August 2015

Book review: The Synergy in Homeopathy by Rajan Sankaran

by Deborah Collins

synergyThis book most certainly lives up to its name in providing an integrative approach to case-taking and analysis. Drawing on more than thirty years of practice in a busy clinic, Rajan Sankaran, together with his team of colleagues, gives a complete overview of the possibilities open to us during a consultation, constantly reminding us to make use of each and every one when needed. With a very solid traditional training as the basis of his practice, Sankaran has gone on to develop new techniques over the years, making it possible to delve deep into the inner life of the patient and to find remedies that have not even been proved yet. His Sensation method appeals to the artistic side of many practitioners, encouraging them to follow the patient on an inward journey to the source, in a rather meditative manner.  This method has shown spectacular results and has gained much popularity in recent times. Its apparent ease, however, has also made it susceptible to an over-simplification of the science of homeopathy by those who might look for short-cuts to the remedy. One tends to forget, while watching a master at work that many years of sheer hard work and a variety of techniques lie behind the deft prescriptions. This oversight has led to frustration and failure on the part of those who dabble in new methods, with the tendency to later dismiss them as worthless, and it has also brought on scorn by the inevitable critics inside and outside homeopathy. There has been an increasing division in homeopathic circles, with some claiming to follow only one new method and others exclusively using more traditional ways of repertorising. We, as homeopaths, claim to be holistic and to see the bigger picture, and yet, we have also the tendency to narrowing our scope into that which is comfortable and safe.

Therefore, a book which reminds us to remain awake to every possibility is most welcome. Starting from the basics, Sankaran discusses the numerous ways in which it is possible to find a remedy. He jokes that he does not always believe in the “Sankaran method”, and those who have had the pleasure of sitting in on his practice will confirm that he uses a variety of approaches, all in accordance with the needs of the patient at that moment. Not every patient is capable of going to the depths necessary for a sensation analysis and it is usually counterproductive to try to force someone to do so when it is evidently not his/her path.  Nor is it always necessary, since many excellent prescriptions can be made on the basis of physical symptoms and keynotes, for instance. It is also not always necessary to have lengthy consultations, as much information can be gained along the way simply by keeping all one’s senses open.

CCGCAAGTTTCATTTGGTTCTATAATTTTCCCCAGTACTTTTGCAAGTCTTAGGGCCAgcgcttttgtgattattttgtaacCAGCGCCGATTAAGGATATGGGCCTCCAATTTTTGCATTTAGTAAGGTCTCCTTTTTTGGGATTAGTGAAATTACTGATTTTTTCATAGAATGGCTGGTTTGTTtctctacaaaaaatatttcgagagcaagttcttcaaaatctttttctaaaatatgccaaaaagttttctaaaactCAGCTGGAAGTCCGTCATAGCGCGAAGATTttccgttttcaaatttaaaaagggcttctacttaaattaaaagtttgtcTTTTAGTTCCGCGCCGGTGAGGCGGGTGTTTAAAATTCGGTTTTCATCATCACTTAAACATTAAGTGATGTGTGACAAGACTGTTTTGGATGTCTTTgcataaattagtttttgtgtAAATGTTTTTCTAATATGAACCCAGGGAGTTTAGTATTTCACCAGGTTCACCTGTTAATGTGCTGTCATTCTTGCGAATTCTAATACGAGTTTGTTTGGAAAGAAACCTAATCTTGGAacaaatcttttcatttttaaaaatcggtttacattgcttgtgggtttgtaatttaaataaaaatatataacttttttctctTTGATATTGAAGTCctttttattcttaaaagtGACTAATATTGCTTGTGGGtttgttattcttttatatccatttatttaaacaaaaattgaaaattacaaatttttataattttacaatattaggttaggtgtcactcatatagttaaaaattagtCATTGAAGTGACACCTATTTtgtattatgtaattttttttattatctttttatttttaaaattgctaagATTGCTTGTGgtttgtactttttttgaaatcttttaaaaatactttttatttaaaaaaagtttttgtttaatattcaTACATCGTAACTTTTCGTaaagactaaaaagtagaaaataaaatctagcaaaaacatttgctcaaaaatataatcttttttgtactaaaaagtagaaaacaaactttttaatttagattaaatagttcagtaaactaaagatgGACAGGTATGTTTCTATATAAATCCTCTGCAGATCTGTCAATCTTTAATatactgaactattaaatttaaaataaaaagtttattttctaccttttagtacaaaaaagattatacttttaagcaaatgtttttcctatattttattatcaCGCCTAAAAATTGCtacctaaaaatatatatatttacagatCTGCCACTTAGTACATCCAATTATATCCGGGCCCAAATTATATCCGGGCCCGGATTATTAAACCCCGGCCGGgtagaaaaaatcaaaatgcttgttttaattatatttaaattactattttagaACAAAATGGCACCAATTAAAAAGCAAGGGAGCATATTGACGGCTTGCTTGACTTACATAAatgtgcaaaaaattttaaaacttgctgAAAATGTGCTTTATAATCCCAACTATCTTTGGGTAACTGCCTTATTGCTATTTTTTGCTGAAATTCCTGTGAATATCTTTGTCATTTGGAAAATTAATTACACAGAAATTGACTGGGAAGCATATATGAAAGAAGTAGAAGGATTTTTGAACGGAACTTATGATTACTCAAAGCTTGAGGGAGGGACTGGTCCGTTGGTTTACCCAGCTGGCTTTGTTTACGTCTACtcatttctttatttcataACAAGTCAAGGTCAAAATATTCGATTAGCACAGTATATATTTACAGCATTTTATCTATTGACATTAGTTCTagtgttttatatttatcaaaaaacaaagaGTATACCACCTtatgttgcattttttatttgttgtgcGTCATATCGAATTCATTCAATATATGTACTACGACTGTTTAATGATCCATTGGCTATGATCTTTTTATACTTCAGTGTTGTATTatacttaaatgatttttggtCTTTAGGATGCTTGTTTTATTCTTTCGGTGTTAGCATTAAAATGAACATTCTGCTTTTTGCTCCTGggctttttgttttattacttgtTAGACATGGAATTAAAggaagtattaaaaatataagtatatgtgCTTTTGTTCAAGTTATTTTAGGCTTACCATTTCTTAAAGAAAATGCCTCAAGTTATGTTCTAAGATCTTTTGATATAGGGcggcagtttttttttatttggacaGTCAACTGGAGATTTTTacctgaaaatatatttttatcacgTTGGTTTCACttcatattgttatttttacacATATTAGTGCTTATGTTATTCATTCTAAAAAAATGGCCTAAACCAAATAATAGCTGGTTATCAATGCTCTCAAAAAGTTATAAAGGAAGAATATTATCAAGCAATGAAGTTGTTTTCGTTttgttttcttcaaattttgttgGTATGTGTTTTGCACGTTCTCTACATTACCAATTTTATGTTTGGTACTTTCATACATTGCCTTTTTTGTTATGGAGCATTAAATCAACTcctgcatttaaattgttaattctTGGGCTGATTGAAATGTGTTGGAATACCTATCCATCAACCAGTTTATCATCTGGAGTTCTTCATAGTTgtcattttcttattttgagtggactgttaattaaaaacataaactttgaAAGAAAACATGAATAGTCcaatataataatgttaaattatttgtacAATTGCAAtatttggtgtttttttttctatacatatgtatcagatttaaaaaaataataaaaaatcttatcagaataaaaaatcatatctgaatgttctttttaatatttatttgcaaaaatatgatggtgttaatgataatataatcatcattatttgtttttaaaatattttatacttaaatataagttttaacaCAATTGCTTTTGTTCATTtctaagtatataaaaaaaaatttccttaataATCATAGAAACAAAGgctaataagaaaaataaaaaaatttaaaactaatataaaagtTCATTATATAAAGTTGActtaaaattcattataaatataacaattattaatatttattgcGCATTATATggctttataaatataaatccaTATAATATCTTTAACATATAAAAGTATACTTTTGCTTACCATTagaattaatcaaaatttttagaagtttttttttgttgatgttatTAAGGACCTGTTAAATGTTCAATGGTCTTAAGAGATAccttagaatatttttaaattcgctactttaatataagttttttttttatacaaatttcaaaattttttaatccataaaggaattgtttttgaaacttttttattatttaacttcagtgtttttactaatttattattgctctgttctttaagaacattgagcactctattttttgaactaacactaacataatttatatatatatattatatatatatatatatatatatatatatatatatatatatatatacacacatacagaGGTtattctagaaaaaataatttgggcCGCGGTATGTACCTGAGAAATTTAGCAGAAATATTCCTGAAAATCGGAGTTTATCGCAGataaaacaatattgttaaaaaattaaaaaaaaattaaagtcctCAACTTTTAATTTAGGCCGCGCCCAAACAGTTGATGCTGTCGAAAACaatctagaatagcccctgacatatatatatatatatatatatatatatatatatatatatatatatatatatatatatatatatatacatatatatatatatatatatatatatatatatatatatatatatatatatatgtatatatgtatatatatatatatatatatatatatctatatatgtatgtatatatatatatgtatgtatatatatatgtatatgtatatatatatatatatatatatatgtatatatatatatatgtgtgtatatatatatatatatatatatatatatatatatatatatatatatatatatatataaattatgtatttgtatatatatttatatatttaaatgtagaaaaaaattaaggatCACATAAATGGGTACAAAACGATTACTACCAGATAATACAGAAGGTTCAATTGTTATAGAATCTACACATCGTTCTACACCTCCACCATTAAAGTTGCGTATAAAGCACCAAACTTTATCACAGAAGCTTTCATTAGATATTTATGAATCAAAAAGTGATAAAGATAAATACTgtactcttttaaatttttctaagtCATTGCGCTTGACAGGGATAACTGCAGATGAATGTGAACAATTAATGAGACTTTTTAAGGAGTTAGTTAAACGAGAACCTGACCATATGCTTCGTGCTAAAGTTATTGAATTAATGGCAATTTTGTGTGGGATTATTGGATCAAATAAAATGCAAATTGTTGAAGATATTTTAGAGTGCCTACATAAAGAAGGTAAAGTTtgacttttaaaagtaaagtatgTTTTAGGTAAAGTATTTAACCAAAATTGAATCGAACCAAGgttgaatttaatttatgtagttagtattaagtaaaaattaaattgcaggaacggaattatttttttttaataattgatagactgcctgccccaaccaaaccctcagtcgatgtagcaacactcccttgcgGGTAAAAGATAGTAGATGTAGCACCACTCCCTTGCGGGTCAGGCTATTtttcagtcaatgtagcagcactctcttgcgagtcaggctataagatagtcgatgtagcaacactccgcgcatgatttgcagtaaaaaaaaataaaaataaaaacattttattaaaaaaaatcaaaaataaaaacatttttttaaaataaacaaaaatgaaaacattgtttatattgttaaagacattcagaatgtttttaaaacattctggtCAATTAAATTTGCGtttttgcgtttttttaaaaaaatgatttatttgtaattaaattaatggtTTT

Sankaran discusses the wide variety of techniques that he has learned to utilise during his many years of practice. He stresses the need for accurate observation rather than interpretation, listening for the melody that lies behind the words, and the commonality that binds the various symptoms together. He gives many examples of where one could potentially go wrong, for instance by taking the words too literally rather than understanding what is behind them. He emphasises “good curiosity”: the desire to understand the patient as opposed to the desire to find a remedy. He shows how to focus the case on its “hot spot”, and to round out the case in every way so that the information represents the totality of the patient and not just one part, such as the emotional life. He discusses the accurate and artistic use of the repertory, as well as its limitations. All this leads up to a presentation of that which is illustrated on the book’s cover, a triangle representing the genius of the remedy, the symptom, and the system, all of which form the three legs of the stool on which the remedy rests. Various case examples demonstrate how these three work together synergistically to support an accurate prescription. In the case of a young woman suffering from depression, who felt forced out of her family due to her sexual desires, the symptoms were, among others, “religious despair alternating with sexual excitement”, the system was “sensitivity, forced out, left out, pushed out, sycotic”, and the genius of the remedy Lilium tigrinum covered these aspects: “nervous, hysterical, sexual, excitable, forced out, heavy feeling”. The book ends with several case illustrations, in addition to the many short examples that enliven the main body of the text.

With this book the circle is complete, going from the basics of homeopathic training to its newest developments, and back to its roots, with the advice that the broadest scope is necessary for a successful practice. It challenges us to remain open to the needs of the patient rather than adhering strictly to one method in all cases, for as Sankaran remarks, sometimes a patient might not require homeopathy at all but might do better with counselling, diet or surgery.  It hopefully will counter some of the attacks on the modern masters by pointing out the necessity to utilise these new techniques only in a well-grounded manner rather than haphazardly, and it encourages us to unite as homeopaths rather that to foster division in our ranks, since we are all striving for the same goal, each in our own unique way.

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